The BEST Scuba Diving...

Trip Start Aug 28, 2012
Trip End Aug 09, 2013

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Flag of Mozambique  ,
Sunday, July 21, 2013

20-26th July – Mozambique

As a result of not going to our first volunteering option and only staying at the 2nd one for a week, we had some cash that we'd planned to spend leftover. So rather than doing the clever thing and saving it, we decided to add another country to our list and go to Mozambique; a recommendation by the Scottish boys we met in Jay Bay.  If it wasn’t for the help and generosity from Louis once again, this wouldn’t have been such an easy idea.  Louis picked us up from the airport after we flew from Cape Town, we stayed at his again and he took us to the bus station the next morning.  Once again we were very grateful for his generosity.

The first part of the journey was an 8 hour bus ride with InterCape buses, from Joburg bus station across the border to Maputo in Mozambique.  This journey was majorly uneventful, and because we had got our Visa in advance, getting across the border was a breeze.  Whilst at the border waiting to get back on the bus, we started talking to two Dutch girls, Sophie and Parilla, who were headed to the same place in Maputo and in Tofo as us. As expected, the bus was running late and we arrived into Maputo and stopped at one stop after the next, with the helper on the bus telling us 'not this one’, ‘not this one’, our stop was the final one only 2 hours late!  Luckily I had organised a free pick up which Sophie and Parilla tagged onto and we arrived at our hostel in the dark.  The hostel was rather basic and took the piss a bit with price; it was 10 for a 14 bed dorm, without a lock!  A ssoon as we were in the hostel, the 4 of us were out again to go for dinner.  Parilla had had a restaurant pronounced ‘Mar-a-timo’ recommended to her by a local (a rather wealthy local it would seem) whilst on the bus so off we went.  We got a tuk-tuk (something I didn’t think I would get into again on this trip) for 1 each to the restaurant which turned out to be called Maritime Seafood restaurant – here was all of us trying to say it with a Portuguese accent!  The food was delicious and to top off the evening, we got a lift home from the owner when he couldn’t get hold of any taxis!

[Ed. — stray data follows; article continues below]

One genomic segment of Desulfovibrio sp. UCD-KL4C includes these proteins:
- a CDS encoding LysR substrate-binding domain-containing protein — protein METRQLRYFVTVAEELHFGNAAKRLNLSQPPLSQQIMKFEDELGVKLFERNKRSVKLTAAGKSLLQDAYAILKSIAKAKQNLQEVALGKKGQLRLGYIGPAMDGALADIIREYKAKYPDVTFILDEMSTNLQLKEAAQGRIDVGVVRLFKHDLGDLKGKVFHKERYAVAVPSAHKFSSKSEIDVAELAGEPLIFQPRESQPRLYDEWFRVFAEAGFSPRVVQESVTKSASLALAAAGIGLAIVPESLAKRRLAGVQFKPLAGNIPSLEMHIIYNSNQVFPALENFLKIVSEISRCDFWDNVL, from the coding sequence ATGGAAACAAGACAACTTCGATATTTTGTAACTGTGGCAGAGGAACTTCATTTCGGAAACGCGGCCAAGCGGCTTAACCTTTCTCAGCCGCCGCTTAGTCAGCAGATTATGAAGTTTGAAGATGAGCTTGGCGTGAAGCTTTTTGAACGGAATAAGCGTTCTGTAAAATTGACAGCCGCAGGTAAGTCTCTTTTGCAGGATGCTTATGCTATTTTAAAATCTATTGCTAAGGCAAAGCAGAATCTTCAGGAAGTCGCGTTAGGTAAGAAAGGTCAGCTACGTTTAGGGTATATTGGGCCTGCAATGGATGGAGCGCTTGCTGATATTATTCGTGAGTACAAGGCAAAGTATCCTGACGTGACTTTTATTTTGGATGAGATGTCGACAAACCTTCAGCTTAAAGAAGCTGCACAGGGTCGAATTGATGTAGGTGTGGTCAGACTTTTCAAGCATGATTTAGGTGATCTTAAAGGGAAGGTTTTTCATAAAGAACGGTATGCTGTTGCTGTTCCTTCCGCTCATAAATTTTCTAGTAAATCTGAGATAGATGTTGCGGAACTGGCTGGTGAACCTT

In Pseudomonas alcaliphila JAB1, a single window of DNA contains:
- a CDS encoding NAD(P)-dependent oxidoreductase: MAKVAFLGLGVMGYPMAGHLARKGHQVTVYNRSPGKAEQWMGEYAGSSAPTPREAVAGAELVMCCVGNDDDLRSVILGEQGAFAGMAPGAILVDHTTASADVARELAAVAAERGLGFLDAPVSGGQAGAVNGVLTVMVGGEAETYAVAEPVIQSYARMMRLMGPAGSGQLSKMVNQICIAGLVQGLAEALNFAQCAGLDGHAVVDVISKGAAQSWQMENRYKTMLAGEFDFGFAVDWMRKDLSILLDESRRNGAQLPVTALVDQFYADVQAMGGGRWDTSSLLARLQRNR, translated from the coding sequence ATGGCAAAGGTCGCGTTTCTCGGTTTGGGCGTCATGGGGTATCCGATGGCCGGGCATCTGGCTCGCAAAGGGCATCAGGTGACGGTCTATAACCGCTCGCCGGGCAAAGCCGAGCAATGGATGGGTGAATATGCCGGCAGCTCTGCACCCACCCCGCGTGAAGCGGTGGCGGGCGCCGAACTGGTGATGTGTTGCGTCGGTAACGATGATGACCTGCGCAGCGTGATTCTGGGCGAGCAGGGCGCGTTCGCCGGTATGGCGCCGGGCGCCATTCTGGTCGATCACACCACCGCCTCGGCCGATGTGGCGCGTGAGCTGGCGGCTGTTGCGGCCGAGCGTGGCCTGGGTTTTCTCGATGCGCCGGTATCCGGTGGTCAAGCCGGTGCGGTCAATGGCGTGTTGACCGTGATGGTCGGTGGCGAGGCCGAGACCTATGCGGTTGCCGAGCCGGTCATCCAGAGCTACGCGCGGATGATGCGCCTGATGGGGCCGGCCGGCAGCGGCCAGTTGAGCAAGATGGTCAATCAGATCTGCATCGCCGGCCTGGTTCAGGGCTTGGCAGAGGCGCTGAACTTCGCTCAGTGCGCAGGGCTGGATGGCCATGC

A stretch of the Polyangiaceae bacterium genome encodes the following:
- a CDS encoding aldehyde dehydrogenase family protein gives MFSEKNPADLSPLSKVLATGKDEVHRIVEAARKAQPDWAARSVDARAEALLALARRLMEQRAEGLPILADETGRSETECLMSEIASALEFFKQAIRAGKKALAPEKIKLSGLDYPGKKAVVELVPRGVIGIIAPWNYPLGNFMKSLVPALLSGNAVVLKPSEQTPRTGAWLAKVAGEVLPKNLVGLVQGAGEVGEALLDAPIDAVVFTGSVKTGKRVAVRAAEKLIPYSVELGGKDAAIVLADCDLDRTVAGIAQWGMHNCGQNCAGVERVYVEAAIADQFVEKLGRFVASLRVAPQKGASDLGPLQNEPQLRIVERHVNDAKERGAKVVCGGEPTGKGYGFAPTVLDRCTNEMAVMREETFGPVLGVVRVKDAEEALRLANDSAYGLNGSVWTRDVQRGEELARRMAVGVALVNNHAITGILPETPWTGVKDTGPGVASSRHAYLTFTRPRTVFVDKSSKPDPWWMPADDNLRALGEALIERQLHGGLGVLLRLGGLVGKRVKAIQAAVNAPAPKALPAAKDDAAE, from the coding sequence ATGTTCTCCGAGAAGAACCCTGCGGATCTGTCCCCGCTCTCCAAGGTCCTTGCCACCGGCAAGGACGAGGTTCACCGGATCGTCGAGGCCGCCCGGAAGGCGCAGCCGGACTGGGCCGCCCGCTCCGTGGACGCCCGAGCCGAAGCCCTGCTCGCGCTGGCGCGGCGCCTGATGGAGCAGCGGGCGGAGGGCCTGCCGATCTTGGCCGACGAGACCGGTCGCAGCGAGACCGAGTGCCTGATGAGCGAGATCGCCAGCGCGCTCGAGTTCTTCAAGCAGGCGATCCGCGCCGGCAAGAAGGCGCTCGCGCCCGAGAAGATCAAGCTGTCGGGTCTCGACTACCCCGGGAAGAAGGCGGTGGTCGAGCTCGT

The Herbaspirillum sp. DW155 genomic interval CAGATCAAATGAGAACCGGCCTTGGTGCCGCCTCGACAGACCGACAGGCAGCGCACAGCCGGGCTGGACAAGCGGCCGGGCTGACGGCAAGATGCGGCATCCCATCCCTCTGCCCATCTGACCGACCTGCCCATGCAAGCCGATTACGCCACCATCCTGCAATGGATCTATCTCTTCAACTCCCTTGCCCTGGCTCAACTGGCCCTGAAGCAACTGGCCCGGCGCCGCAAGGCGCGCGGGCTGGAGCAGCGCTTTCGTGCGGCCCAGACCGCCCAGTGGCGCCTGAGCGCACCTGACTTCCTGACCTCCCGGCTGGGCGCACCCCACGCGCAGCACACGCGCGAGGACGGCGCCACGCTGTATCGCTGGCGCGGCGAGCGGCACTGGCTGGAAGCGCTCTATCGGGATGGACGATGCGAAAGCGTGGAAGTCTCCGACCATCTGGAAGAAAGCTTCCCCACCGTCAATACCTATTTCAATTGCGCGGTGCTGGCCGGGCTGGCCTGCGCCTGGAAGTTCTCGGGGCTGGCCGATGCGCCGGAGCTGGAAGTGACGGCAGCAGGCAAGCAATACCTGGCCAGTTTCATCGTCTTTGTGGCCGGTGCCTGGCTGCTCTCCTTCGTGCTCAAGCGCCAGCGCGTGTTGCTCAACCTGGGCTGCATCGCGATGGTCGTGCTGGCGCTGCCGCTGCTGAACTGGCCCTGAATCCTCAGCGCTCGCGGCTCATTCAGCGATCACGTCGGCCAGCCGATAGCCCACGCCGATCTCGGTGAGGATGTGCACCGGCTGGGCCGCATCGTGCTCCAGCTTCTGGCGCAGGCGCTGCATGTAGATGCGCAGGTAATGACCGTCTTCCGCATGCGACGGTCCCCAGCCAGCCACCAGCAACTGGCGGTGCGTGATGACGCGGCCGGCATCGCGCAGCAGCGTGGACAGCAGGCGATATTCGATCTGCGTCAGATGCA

The next morning we were up at 4:30am to get a local minibus taxi to Tofo, our destination.  We were staying at Fatima’s who offered the shuttle for 14.  This is the only option to get there for tourists so the hostel definitely has the monopoly on this and charge more than if you were a local (I suppose the way it should be really).  The journey reminded me of our hell journey in Vietnam when we were all shoved into a minibus.  We were all shoved into a minibus once again, one to each seat at least but with bags in every gap you can see.  Sophie and Parilla did alright getting the front 2 seats, whilst Laura got an individual side seat and I was at the back in the corner.  It wasn’t too bad but I did feel sorry for the people on the fold down seats that only had a half back-rest.  This journey was another 8 hour journey but into the sun; apart from the fact it was raining and this was not why we were in Mozambique :(  Luckily as we arrived the sun started to make an appearance again, but this was as we found out our bags had been in the boat that hadn’t been shut properly and they were drenched.  A bad start to the day.

And problems just kept arising.  At the dive centre, Tofo Scuba, we started talking about the dives and were told that all the dive sites were deep dives of +20m.  With only the qualification of Open Water which only allows you to go to 18m, they wanted proof that I had done the deep dive in SA.  Panic; I didn’t have the certificate with me to prove it.  So onto the internet I went to get their number to phone them to get them to email Tofo to confirm I’d done the dive.  Fingers crossed.  And then another thing on top of this, our private beach hut we’d booked through the dive centre wasn’t as near to the dive centre as we’d hoped (and assumed seeing as they offered it) and was a 300m drive down the road.  But it turned out we could easily walk to the dive centre across the beach each morning so it was ok, and the hut had enough space outside for us to hang out all of our wet clothes out of our bags.

After a much needed shower and a quick walk to the local "shops" – not sure they can be called shops, they are more or less market stalls – for some water, we walked to the local hostel, another Fatima’s, for some dinner; a tuna salad and chorizo pasta which of course we shared.  And then we had an early night before our first day of diving.